Author Archive: denasdavis
A special issue of IRB: Ethics & Human Research (March-April 2018) is all about “Listening to the Voices of Research Participants.” The main argument for making participants into something more like true “partners,” is that experienced research subjects have a lot to teach researchers. Rebecca Dresser points out that many developments in political science and … Continue reading Sign up to be a research subject
A new article in The Hastings Center Report, by Nir Eyal, Paul Romain, and Christopher Robertson, asks whether it is ethical to ration healthcare by inconvenience and red tape? In other words, given that all societies must ration health care in one way or another, is it ever ethical to push people away from an … Continue reading Being Poor is a Full-time Job
An article this week, from The European Heart Journal, reports that cholinesterase inhibitors, commonly used to treat some of the symptoms of Alzheimer’s, also lower the rate of heart attacks and other causes of death. As the researchers explained, “for every 100,000 people with Alzheimer’s disease, there would be 180 fewer heart attacks – 295 … Continue reading Longer life with dementia? No thanks!
Four scientists have just announced, in Nature Communications, that they have successfully created an artificial womb in which “extremely premature” lambs were nurtured for four weeks, enough to make them ready to meet the world. The goal is to advance this technology until it is available for very premature (23-26 week) human infants. At present, … Continue reading Could we be marsupials?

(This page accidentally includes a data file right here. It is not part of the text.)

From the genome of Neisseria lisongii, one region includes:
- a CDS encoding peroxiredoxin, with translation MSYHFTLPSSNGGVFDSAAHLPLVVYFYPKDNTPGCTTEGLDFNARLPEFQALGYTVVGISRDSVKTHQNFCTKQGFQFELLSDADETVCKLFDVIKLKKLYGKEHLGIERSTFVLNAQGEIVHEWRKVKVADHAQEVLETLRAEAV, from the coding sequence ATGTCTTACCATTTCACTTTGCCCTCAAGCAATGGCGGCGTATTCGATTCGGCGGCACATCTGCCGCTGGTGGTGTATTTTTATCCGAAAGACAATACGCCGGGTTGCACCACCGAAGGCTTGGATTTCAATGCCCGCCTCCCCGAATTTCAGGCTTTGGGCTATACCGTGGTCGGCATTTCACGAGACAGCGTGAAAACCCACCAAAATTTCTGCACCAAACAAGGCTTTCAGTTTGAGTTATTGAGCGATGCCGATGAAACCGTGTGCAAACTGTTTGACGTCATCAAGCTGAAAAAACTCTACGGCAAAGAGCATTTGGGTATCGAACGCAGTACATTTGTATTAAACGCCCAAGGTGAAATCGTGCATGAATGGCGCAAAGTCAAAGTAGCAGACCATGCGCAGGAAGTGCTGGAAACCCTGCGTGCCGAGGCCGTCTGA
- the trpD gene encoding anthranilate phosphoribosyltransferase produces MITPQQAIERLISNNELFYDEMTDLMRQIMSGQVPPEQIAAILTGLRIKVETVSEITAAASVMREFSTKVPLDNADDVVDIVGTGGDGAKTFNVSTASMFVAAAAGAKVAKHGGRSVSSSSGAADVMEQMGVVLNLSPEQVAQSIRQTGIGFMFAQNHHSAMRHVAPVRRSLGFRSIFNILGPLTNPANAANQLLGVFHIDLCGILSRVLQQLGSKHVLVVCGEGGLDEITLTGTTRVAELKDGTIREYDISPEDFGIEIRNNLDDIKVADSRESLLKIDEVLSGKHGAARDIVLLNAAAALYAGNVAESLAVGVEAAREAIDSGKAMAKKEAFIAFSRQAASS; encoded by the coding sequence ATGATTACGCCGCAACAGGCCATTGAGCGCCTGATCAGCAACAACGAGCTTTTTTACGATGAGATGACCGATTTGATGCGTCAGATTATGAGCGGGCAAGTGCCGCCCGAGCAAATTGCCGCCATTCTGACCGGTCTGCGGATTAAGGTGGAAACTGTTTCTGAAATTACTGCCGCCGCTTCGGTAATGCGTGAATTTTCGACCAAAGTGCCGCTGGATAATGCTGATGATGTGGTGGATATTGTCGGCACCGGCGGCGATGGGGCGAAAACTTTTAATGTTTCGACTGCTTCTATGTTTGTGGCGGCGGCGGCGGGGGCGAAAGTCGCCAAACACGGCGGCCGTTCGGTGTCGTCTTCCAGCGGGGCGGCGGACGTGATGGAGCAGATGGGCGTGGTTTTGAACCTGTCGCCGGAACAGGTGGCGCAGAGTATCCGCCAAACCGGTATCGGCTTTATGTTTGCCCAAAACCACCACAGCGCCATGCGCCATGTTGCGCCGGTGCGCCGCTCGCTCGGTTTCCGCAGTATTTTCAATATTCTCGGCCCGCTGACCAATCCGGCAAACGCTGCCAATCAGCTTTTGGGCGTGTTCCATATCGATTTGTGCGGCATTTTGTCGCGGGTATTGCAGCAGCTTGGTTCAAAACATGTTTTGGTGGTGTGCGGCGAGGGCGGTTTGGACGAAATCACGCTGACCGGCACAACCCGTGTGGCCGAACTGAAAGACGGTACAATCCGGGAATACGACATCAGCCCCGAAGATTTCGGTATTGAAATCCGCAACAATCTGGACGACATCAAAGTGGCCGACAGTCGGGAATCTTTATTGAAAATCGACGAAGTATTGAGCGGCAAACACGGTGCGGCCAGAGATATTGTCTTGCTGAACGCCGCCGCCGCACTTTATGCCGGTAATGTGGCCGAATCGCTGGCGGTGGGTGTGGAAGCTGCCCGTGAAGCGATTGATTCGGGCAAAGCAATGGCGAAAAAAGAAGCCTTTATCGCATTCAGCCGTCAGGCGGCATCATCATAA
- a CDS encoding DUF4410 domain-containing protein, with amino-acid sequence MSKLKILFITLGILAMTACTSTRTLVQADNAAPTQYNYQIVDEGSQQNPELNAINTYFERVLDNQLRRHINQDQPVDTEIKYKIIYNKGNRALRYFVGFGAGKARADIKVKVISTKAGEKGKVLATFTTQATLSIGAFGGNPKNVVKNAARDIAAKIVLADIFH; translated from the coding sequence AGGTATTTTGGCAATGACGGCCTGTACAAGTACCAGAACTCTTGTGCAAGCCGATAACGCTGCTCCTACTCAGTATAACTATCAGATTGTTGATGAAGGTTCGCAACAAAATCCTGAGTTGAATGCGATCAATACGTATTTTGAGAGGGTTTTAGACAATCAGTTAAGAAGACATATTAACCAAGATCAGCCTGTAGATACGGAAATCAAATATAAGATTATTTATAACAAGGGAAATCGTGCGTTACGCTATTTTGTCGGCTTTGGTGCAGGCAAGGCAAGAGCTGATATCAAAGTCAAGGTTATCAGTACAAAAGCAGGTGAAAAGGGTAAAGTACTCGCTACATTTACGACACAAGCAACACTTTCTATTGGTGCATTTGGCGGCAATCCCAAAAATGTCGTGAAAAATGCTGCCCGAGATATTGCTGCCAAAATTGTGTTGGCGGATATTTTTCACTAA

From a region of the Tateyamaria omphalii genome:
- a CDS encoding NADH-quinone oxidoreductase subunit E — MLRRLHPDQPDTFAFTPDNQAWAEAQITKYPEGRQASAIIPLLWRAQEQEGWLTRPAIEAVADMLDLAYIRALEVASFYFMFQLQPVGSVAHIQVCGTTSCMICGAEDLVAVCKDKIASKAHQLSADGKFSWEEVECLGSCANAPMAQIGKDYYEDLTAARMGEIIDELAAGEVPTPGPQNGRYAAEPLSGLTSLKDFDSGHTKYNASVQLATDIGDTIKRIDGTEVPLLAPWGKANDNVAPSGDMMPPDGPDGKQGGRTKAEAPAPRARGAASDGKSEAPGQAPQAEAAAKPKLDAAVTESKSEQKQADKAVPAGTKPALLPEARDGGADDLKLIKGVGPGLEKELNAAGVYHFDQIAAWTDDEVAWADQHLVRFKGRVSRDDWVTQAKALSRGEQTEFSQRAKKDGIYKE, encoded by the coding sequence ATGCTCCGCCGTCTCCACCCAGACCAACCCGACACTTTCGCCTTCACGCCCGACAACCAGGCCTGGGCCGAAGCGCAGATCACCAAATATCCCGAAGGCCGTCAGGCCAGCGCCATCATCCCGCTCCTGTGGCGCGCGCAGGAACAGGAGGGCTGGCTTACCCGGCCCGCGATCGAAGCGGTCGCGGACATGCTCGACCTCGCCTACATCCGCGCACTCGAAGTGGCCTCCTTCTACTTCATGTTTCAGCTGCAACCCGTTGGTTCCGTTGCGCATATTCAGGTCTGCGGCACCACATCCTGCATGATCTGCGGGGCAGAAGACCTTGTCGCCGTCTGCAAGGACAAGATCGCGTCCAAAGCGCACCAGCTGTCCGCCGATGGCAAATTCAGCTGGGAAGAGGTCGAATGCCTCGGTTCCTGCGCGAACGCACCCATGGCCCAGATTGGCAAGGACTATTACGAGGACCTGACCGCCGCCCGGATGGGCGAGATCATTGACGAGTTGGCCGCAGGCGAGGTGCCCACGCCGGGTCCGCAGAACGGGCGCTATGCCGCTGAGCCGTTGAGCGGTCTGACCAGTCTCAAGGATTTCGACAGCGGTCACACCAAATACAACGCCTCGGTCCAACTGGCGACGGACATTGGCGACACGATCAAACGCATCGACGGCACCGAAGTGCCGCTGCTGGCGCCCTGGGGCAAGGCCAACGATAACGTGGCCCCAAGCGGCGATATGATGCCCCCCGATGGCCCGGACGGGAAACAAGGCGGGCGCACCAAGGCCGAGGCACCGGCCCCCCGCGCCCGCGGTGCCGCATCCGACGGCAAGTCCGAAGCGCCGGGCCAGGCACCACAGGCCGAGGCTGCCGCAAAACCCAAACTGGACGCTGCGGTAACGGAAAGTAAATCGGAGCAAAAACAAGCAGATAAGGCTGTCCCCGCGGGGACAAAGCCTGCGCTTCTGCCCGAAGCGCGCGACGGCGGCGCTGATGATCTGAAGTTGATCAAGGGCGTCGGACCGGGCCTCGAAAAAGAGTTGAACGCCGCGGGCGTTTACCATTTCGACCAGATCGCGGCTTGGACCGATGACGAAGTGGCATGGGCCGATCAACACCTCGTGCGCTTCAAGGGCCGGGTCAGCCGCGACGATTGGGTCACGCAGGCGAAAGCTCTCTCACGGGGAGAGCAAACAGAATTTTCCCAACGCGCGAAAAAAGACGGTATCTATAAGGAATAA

In the absence of any “paper trail” that would give clues to Supreme Court nominee Neil Gorsuch’s views on abortion, many commentators have turned to his book, The Future of Assisted Suicide and Euthanasia, based on his doctoral dissertation at Oxford, where he worked with natural law theorist John Finnis. Ronald M. Green notes with … Continue reading Neil Gorsuch, Aid in Dying, and Roe v. Wade
I thought that headline would get your attention. Okay, so actually, yesterday would have been an even better time to have a cardiac event, but today’s still good. March 17-19, the American College of Cardiology was meeting in Washington, DC. Lots of top cardiologists were away from their hospitals and not seeing patients. Today I […]
The American Academy of Pediatrics, the AMA, and the American Academy of Family Physicians all encourage their members to ask parents about firearms, in the same spirit as they ask about automobile restraints, swimming pools, and other factors that relate to the health of their patients. If parents report that there are firearms in the […]
I Have you ever seen the word “ideation” except when paired with “suicidal”? I’m hungry right now–am I experiencing hamburger ideation? When I want sex am I experiencing erotic ideation? Nope. “Suicidal ideation” is term used by health care professionals to undermine the possibility that rational people can think about committing suicide and that those […]
I love Joyce Wadler’s occasional columns for the New York Times. Under the general heading, “I Was Misinformed,” she comments with great wit on the various aspects of growing old. But this week, she made a basic error that set me thinking. Upset after visiting her mother, who has dementia, she calls her friend Harry: […]
Lisa Genova is a novelist I would love to meet. She is a Harvard-trained neuroscientist, but she probably doesn’t spend much time in the lab these days. In 2007 she wrote Still Alice, which became a best seller and, as they say, a major motion picture. Still Alice portrayed a vibrant, brilliant professional woman facing […]